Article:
The new military-led government in Pakistan is likely to pursue foreign policies that are acceptable and even pleasantly surprising to the Clinton administration, according to a variety of Pakistani and foreign observers. The exception could be that Pakistan maintains its close and strategic relationship with the radical Muslim Taliban government in neighboring Afghanistan.
For now at least, the new government is unlikely to pursue the kind of aggressive policies toward India, such as the recent 10-week border clash initiated by Pakistan in May, that have alarmed and irritated the West, the sources said.
The tense security climate between the longtime rivals, both of which have nuclear weapons, may actually improve under the government now headed by Gen. Pervez Musharraf, the 56-year-old career officer who seized power from Prime Minister Nawaz Sharif on Tuesday.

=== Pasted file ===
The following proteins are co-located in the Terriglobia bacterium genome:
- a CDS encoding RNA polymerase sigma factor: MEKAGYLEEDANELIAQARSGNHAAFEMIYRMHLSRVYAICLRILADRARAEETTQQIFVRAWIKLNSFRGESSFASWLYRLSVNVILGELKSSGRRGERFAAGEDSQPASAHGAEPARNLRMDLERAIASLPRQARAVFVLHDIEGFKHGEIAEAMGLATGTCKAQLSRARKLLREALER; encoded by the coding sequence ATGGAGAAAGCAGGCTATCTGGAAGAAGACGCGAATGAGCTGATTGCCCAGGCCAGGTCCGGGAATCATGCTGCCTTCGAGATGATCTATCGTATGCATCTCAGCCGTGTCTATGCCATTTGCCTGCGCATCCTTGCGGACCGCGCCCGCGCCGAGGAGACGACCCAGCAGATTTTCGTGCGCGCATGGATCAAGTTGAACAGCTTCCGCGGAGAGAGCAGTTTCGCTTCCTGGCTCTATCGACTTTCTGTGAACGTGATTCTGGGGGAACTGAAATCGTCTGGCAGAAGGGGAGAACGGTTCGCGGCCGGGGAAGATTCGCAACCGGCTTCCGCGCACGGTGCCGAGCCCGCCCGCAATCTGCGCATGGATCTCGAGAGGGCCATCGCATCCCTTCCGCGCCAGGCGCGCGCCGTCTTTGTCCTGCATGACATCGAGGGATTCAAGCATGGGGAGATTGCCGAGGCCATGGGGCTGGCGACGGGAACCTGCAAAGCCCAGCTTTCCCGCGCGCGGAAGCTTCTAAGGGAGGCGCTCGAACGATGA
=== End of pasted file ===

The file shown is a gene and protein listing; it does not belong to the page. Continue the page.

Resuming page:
The new regime will seek to avoid trouble abroad, in part because its overriding priorities will be domestic, according to military officials and specialists here. It especially wants to reform corrupt political institutions and revive the near-bankrupt economy.
Experts in both India and Pakistan said they expect the Musharraf government to seek a stable and improved relationship with India. Musharraf was army chief when Pakistan sent fighters into the Kargil mountains of the disputed Kashmir border territory last summer. But the experts said his new responsibilities at home, and his country's desperate need for Western financial aid, are likely to keep Pakistan from meddling abroad.
"He is not going to engage in any new misadventure, because the economy won't permit it and the world won't accept it," said Jasjit Singh, director of the Institute for Strategic and Defense Analysis in New Delhi. "In this situation, we must engage Pakistan and keep the doors of dialogue open, although we must also keep our eyes open and our powder dry."
Several American and European diplomats said they had a sense his government might support Western concerns in the subcontinent, ranging from terrorism by Islamic fundamentalist groups to the threat of nuclear war. "There are opportunities that were not there before," said one diplomat.